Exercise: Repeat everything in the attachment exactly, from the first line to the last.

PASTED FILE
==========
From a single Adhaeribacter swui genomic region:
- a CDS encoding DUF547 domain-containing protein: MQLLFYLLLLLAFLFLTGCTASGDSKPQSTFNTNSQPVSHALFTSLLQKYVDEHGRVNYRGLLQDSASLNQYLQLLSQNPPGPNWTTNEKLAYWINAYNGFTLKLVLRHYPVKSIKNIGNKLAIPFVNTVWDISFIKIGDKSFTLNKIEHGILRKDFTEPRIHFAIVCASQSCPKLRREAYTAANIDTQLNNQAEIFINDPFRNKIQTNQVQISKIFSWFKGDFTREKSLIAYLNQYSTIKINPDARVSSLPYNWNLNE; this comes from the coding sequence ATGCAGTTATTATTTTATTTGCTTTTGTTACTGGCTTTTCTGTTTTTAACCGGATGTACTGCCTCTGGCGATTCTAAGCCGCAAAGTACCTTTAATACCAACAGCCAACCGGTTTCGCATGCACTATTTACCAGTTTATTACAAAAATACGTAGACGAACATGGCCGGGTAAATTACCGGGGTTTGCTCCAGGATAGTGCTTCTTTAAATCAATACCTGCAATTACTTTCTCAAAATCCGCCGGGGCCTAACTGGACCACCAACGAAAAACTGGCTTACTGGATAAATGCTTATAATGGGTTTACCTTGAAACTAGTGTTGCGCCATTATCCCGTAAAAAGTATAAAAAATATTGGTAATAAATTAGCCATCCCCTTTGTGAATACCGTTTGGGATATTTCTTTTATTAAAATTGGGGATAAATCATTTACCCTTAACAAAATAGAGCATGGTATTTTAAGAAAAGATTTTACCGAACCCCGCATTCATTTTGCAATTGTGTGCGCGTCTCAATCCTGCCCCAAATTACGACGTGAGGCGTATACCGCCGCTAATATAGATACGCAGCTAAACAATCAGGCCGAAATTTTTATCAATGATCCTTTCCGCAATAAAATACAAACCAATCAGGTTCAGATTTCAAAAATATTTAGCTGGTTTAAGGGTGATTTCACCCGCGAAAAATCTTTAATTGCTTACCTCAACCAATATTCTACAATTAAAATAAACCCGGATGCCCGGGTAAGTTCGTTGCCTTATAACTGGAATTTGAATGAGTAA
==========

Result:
From a single Adhaeribacter swui genomic region:
- a CDS encoding DUF547 domain-containing protein: MQLLFYLLLLLAFLFLTGCTASGDSKPQSTFNTNSQPVSHALFTSLLQKYVDEHGRVNYRGLLQDSASLNQYLQLLSQNPPGPNWTTNEKLAYWINAYNGFTLKLVLRHYPVKSIKNIGNKLAIPFVNTVWDISFIKIGDKSFTLNKIEHGILRKDFTEPRIHFAIVCASQSCPKLRREAYTAANIDTQLNNQAEIFINDPFRNKIQTNQVQISKIFSWFKGDFTREKSLIAYLNQYSTIKINPDARVSSLPYNWNLNE; this comes from the coding sequence ATGCAGTTATTATTTTATTTGCTTTTGTTACTGGCTTTTCTGTTTTTAACCGGATGTACTGCCTCTGGCGATTCTAAGCCGCAAAGTACCTTTAATACCAACAGCCAACCGGTTTCGCATGCACTATTTACCAGTTTATTACAAAAATACGTAGACGAACATGGCCGGGTAAATTACCGGGGTTTGCTCCAGGATAGTGCTTCTTTAAATCAATACCTGCAATTACTTTCTCAAAATCCGCCGGGGCCTAACTGGACCACCAACGAAAAACTGGCTTACTGGATAAATGCTTATAATGGGTTTACCTTGAAACTAGTGTTGCGCCATTATCCCGTAAAAAGTATAAAAAATATTGGTAATAAATTAGCCATCCCCTTTGTGAATACCGTTTGGGATATTTCTTTTATTAAAATTGGGGATAAATCATTTACCCTTAACAAAATAGAGCATGGTATTTTAAGAAAAGATTTTACCGAACCCCGCATTCATTTTGCAATTGTGTGCGCGTCTCAATCCTGCCCCAAATTACGACGTGAGGCGTATACCGCCGCTAATATAGATACGCAGCTAAACAATCAGGCCGAAATTTTTATCAATGATCCTTTCCGCAATAAAATACAAACCAATCAGGTTCAGATTTCAAAAATATTTAGCTGGTTTAAGGGTGATTTCACCCGCGAAAAATCTTTAATTGCTTACCTCAACCAATATTCTACAATTAAAATAAACCCGGATGCCCGGGTAAGTTCGTTGCCTTATAACTGGAATTTGAATGAGTAA